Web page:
It’s pretty great what lovely things you can get done if you can get a crowd of people working together.

That might not just be about bottle caps.

#97: Burn my NaNoWriMo novel ceremonially

I did National Novel Writing Month last November.  It’s the thing where you write a 50,000 word novel in 30 days.  I cheated, in that my novel was less of a novel and more of a factual account of a series of 2012 events which read like a Southern Gothic Conroy-esque Faulkner tale.  I was angry angry angry about this series of 2012 events.

I wrote my 50,000 word novel in 12 days.

That may say something about the amount I had to say, and the force with which I had to say it, so the words just poured out of me in a dam-bursting kind of way.  I knew while I was writing it that I wasn’t going to share it.  I knew a day or two into it that I wouldn’t even go back and re-read it.  I’d say of the 50,000 words, about 1,000 of them were beautiful, and 40,000 of them were just angry, and the other 9,000 were just moving the story along. I knew I wanted to let all of that go, and I wanted to do it in a way that was both utterly complete, and at least a little bit dignified.  Because Tracy and Gregg’s farm is the kind of place where you can go and celebrate and let go of things, both, I decided to do it there.  I printed it all, and it was too thick to staple.  I made a cover.  I bought sage to throw into the fire with it, because sage purifies things.  I went up there prepared.  I deleted it from my computer, and wanted to make it final.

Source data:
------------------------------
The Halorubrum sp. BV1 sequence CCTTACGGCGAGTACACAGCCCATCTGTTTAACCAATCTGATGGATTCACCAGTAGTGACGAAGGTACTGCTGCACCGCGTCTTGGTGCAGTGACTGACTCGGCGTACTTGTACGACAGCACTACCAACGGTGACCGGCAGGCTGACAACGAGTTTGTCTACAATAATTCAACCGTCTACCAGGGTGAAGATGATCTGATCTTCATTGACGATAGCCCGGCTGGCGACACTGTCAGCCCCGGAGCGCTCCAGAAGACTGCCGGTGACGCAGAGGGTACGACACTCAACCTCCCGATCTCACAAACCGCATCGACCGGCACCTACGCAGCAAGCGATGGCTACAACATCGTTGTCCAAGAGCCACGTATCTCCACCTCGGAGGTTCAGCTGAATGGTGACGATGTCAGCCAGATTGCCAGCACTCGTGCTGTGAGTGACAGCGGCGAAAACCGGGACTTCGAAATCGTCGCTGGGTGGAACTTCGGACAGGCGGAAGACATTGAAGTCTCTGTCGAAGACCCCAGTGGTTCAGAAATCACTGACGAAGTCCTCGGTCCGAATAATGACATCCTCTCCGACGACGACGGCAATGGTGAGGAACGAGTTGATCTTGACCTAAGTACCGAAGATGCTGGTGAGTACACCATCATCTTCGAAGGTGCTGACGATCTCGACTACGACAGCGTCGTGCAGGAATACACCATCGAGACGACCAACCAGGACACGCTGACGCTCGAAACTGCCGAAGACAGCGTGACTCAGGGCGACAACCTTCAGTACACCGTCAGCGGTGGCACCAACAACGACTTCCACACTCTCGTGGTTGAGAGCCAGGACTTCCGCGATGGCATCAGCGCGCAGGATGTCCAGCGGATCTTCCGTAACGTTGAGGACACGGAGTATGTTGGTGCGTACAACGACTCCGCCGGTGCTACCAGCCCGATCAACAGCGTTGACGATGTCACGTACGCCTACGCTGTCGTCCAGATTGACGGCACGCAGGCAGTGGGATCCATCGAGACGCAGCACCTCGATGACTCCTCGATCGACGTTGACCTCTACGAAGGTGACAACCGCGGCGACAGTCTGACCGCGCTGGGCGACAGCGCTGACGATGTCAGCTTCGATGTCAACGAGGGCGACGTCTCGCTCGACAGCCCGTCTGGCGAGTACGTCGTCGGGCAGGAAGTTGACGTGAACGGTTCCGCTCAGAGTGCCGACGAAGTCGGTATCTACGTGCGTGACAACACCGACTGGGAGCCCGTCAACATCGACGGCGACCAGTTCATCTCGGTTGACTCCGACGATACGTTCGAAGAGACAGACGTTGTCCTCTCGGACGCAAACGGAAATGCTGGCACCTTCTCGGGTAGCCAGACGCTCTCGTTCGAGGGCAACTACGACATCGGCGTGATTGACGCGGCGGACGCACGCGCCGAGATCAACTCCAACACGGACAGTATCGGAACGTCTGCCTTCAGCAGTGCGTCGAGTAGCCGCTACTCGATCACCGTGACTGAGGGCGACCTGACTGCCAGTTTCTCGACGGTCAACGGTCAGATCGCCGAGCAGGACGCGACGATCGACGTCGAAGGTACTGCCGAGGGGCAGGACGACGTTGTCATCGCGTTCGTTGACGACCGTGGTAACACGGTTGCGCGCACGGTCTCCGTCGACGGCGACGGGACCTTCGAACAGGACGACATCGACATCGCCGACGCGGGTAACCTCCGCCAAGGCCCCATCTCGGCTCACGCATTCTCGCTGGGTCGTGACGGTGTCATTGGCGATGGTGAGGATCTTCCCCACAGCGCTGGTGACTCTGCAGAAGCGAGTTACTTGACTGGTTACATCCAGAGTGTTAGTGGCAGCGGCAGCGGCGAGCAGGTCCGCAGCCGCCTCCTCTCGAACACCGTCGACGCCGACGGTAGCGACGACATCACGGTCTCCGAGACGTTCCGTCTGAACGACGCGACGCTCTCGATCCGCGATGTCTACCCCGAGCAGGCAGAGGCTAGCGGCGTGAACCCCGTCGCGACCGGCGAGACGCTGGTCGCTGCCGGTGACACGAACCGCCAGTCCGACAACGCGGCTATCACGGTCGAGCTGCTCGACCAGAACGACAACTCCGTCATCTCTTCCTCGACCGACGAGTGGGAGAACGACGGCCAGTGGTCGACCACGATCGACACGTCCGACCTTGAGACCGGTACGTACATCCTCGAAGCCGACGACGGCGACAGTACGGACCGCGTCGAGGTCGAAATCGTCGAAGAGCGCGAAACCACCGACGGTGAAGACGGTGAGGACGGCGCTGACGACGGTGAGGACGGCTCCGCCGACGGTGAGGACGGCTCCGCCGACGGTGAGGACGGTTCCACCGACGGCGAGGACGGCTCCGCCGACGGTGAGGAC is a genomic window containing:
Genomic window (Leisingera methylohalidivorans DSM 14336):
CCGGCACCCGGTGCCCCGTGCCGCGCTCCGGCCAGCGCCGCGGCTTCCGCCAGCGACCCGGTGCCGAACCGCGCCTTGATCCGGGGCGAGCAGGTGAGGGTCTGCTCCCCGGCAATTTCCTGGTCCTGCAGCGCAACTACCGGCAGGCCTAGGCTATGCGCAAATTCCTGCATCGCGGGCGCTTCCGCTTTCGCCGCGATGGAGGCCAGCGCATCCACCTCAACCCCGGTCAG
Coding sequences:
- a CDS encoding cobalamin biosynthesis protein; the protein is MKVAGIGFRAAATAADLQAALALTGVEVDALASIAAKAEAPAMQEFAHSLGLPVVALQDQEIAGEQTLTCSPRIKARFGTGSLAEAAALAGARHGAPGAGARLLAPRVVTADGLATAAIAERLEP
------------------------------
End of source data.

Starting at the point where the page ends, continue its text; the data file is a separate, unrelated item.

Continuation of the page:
I took it down to the campfire when we did our bacon and egg thing.  I thought we’d eat dinner, and I’d gather the relevant people, and then we’d have a moment of silence and pour a libation and watch it burn.  I decided while our eggs were cooking that I didn’t want to get all dramatic about it, I just wanted it burned.  So I threw it into the fire and said, “Girls, that’s it. It’s done.” And I was totally, 100% fine with the whole thing.

Then something happened which I wasn’t expecting, not prepared for in the least. It was twilight, and getting chilly, and the flames were rising, and as the novel started burning, pieces of it started peeling off and floating away.  One by one, in dime-sized fragments, and in shreds, and little slivers of paper, the pages crumbled, then took to the sky. I stood there watching, unable to say anything, but my eyes got really big and more than a little watery.  It felt like that scene from Charlotte’s Web when all the little spiderlings fly away on their own threads.

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It wasn’t the whole thing that took to the sky, though; the bulk of it stayed in the flames and burned on into the night.  I like to think that the part that floated off into the ether were those 1,000 beautiful words, and that the other 49,000 disintegrated and melted away into bits of carbon and will fade back into the earth.

That might not just be about writing.